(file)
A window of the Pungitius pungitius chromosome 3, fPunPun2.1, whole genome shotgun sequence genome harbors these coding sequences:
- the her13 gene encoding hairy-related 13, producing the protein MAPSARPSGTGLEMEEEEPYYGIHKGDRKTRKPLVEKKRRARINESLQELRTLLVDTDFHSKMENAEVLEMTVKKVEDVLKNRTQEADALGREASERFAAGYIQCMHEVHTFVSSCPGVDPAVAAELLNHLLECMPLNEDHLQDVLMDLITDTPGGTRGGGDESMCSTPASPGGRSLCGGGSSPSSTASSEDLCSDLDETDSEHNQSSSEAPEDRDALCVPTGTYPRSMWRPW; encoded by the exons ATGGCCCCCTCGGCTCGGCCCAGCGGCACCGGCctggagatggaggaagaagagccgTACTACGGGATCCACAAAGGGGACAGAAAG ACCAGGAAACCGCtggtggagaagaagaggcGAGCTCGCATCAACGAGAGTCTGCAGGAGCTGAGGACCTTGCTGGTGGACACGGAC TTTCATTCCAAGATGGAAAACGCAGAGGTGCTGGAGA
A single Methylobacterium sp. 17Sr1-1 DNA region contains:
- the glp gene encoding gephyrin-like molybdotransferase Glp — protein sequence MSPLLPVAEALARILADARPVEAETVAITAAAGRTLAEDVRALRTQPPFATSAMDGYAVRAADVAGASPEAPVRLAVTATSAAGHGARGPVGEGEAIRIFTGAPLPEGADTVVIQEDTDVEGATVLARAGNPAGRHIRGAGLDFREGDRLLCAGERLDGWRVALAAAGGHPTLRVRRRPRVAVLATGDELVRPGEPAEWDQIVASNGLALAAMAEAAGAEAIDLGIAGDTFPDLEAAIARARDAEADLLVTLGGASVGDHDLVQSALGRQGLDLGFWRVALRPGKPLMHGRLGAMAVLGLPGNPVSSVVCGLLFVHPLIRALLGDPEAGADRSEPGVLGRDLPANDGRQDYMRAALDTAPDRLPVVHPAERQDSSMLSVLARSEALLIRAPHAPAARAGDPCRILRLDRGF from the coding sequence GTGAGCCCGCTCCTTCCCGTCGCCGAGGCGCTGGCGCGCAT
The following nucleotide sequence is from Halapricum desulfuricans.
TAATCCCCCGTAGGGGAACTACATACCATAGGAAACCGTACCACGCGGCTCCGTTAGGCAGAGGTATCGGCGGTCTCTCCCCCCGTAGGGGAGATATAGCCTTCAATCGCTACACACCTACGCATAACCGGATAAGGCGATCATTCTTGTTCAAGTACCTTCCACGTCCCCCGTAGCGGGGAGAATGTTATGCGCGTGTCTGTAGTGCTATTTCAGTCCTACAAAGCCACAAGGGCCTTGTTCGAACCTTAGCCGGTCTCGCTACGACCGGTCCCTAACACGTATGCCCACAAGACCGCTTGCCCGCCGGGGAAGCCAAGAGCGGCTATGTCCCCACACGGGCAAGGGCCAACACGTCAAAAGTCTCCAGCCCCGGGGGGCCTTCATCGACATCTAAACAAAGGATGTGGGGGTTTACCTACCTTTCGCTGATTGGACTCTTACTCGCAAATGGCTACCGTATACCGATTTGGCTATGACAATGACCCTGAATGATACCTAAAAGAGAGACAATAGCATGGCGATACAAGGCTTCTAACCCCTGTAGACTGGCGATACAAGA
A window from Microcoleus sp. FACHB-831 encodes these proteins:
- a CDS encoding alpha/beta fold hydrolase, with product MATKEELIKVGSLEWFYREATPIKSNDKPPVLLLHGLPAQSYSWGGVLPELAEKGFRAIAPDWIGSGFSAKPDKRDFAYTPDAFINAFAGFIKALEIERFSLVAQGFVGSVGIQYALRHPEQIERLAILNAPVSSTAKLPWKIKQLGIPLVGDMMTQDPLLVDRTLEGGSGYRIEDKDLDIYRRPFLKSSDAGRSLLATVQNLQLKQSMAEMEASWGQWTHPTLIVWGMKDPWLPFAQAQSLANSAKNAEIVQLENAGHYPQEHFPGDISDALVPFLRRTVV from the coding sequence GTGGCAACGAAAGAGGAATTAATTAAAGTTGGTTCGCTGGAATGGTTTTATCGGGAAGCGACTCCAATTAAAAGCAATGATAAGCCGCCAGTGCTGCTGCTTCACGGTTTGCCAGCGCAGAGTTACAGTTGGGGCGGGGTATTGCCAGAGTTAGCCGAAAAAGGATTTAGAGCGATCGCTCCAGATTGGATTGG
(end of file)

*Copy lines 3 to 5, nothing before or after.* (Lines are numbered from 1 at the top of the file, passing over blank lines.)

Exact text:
A single Methylobacterium sp. 17Sr1-1 DNA region contains:
- the glp gene encoding gephyrin-like molybdotransferase Glp — protein sequence MSPLLPVAEALARILADARPVEAETVAITAAAGRTLAEDVRALRTQPPFATSAMDGYAVRAADVAGASPEAPVRLAVTATSAAGHGARGPVGEGEAIRIFTGAPLPEGADTVVIQEDTDVEGATVLARAGNPAGRHIRGAGLDFREGDRLLCAGERLDGWRVALAAAGGHPTLRVRRRPRVAVLATGDELVRPGEPAEWDQIVASNGLALAAMAEAAGAEAIDLGIAGDTFPDLEAAIARARDAEADLLVTLGGASVGDHDLVQSALGRQGLDLGFWRVALRPGKPLMHGRLGAMAVLGLPGNPVSSVVCGLLFVHPLIRALLGDPEAGADRSEPGVLGRDLPANDGRQDYMRAALDTAPDRLPVVHPAERQDSSMLSVLARSEALLIRAPHAPAARAGDPCRILRLDRGF from the coding sequence GTGAGCCCGCTCCTTCCCGTCGCCGAGGCGCTGGCGCGCAT
The following nucleotide sequence is from Halapricum desulfuricans.